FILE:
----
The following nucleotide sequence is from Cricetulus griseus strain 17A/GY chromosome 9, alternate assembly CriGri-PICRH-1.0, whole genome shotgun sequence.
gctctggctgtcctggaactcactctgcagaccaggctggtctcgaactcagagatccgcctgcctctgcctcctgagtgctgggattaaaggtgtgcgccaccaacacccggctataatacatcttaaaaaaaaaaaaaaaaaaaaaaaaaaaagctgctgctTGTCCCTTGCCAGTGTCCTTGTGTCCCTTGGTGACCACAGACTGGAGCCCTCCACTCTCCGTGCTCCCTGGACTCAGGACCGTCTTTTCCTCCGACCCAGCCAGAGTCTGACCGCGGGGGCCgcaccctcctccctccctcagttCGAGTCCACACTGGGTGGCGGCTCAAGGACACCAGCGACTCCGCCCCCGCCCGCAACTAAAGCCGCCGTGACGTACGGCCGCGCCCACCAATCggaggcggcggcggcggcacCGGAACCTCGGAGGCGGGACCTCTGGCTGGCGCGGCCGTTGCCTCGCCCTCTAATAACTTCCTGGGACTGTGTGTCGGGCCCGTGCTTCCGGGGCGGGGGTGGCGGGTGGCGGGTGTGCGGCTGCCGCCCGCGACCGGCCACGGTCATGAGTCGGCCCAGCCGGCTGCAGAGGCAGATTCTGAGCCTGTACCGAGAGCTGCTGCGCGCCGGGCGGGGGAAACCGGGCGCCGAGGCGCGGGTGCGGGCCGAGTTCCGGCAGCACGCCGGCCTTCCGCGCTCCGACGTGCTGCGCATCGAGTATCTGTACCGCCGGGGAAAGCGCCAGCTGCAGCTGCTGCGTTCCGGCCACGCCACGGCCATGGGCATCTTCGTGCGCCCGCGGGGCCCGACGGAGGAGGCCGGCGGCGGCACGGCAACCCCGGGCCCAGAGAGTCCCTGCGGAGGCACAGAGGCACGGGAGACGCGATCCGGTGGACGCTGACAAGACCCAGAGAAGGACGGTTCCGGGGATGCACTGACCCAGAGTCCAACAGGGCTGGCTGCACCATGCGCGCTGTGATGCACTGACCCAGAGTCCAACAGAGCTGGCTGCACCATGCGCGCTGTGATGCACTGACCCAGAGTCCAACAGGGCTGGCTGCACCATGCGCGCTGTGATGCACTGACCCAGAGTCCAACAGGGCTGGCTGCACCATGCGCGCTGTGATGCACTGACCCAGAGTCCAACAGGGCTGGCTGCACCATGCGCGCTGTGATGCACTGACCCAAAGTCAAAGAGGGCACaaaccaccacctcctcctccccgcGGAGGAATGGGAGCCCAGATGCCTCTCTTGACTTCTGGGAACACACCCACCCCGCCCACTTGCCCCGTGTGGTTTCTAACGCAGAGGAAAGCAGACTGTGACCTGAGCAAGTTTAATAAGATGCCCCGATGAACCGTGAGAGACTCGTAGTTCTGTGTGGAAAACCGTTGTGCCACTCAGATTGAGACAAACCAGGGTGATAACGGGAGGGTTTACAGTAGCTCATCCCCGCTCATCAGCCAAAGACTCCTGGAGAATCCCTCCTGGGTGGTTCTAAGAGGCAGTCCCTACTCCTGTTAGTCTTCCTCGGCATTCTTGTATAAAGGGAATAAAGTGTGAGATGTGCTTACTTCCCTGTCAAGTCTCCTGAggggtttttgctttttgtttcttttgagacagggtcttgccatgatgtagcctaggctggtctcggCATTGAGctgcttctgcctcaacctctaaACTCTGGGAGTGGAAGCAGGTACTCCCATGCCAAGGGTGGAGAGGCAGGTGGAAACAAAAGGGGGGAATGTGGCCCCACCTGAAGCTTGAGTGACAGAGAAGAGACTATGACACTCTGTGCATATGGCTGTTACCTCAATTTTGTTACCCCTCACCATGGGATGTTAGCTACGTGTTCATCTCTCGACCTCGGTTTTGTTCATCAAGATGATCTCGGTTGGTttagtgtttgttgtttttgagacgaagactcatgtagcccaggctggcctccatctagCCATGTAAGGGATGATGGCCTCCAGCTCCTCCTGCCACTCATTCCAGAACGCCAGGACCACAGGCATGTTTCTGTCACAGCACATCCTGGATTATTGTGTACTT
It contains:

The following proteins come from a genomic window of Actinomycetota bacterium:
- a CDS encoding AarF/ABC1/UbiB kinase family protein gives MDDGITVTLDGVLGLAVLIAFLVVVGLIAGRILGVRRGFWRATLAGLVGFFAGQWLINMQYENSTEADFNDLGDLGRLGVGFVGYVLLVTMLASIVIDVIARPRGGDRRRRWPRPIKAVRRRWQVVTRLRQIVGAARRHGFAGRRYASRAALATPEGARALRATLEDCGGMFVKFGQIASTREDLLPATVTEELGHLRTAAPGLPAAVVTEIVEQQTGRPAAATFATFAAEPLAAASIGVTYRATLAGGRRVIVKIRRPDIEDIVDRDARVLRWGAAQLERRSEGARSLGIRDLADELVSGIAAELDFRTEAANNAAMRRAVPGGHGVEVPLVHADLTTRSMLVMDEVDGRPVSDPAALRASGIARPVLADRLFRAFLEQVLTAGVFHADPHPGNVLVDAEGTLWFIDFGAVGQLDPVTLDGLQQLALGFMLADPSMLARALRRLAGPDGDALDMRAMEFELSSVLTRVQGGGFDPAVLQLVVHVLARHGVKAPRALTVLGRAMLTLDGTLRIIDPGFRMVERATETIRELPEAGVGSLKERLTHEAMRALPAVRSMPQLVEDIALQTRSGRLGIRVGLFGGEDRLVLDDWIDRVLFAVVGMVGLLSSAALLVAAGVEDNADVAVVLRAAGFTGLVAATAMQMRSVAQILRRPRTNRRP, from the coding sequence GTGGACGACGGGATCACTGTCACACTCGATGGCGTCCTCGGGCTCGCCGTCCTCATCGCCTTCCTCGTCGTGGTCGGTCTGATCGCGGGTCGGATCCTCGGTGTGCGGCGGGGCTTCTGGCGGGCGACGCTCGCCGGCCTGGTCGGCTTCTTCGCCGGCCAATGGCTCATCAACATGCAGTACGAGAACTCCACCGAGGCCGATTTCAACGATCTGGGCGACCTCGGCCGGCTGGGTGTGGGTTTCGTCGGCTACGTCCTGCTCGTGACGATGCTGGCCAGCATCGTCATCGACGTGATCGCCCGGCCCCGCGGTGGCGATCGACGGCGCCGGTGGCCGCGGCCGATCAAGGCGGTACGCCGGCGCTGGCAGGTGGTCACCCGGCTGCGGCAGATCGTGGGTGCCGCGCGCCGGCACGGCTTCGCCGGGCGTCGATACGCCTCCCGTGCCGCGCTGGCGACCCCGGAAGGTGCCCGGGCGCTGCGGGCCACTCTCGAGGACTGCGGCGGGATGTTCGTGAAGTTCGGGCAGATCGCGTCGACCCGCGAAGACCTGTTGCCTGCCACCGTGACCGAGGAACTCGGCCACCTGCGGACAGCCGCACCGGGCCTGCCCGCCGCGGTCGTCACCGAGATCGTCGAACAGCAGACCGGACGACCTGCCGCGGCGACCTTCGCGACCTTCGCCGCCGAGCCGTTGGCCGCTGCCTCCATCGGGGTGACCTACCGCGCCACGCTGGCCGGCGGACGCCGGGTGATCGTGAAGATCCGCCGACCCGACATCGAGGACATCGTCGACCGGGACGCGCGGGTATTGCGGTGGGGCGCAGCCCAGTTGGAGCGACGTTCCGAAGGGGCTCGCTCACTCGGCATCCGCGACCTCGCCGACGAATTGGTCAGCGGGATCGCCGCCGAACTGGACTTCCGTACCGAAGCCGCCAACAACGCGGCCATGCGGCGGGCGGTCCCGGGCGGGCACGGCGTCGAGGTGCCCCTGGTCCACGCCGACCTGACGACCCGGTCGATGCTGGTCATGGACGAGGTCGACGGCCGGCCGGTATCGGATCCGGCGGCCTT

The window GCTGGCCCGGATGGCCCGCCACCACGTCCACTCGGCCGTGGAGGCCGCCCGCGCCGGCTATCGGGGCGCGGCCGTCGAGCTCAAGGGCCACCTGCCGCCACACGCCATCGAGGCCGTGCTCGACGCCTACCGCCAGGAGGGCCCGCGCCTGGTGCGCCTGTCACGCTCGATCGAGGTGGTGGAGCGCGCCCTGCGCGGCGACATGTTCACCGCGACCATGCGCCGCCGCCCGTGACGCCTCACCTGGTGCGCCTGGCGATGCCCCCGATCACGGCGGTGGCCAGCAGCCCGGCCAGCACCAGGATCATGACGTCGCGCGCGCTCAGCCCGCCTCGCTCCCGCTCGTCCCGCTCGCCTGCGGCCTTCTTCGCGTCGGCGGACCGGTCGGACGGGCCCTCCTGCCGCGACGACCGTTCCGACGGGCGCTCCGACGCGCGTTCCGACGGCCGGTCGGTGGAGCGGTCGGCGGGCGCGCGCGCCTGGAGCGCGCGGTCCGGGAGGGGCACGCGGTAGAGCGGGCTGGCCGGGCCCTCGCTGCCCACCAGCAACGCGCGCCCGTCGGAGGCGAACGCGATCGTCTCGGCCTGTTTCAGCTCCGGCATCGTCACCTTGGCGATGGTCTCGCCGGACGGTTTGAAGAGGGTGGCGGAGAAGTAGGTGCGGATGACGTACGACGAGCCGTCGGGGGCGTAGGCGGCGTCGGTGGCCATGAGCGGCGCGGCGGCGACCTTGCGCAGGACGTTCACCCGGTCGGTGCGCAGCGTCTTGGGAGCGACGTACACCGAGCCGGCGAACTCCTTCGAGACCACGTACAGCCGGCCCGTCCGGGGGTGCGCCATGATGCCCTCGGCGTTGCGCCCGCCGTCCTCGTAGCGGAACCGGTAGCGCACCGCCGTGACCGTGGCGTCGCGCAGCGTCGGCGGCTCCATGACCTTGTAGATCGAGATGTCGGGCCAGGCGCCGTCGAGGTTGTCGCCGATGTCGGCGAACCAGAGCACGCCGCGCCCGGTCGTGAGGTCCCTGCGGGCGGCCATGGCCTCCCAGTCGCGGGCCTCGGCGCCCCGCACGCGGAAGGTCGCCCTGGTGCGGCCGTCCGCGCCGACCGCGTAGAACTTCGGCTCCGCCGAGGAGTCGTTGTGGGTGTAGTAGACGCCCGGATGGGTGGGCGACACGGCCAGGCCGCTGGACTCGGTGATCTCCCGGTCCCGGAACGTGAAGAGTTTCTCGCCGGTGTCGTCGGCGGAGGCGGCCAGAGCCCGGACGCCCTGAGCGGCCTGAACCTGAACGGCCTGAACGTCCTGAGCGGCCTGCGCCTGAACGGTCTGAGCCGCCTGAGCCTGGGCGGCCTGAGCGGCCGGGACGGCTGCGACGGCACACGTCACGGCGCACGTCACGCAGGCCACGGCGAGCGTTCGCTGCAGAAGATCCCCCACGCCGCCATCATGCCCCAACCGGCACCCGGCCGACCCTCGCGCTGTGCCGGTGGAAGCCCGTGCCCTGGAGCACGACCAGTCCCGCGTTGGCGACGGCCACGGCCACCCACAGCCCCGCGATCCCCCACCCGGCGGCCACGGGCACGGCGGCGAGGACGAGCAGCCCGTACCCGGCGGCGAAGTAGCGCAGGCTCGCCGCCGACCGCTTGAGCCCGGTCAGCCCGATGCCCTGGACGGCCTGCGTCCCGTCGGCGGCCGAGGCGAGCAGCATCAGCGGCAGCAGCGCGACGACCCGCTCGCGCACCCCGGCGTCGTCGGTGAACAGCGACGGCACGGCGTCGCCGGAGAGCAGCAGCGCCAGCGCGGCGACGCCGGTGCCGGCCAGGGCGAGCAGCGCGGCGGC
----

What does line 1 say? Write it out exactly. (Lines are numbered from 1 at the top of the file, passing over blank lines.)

The following nucleotide sequence is from Cricetulus griseus strain 17A/GY chromosome 9, alternate assembly CriGri-PICRH-1.0, whole genome shotgun sequence.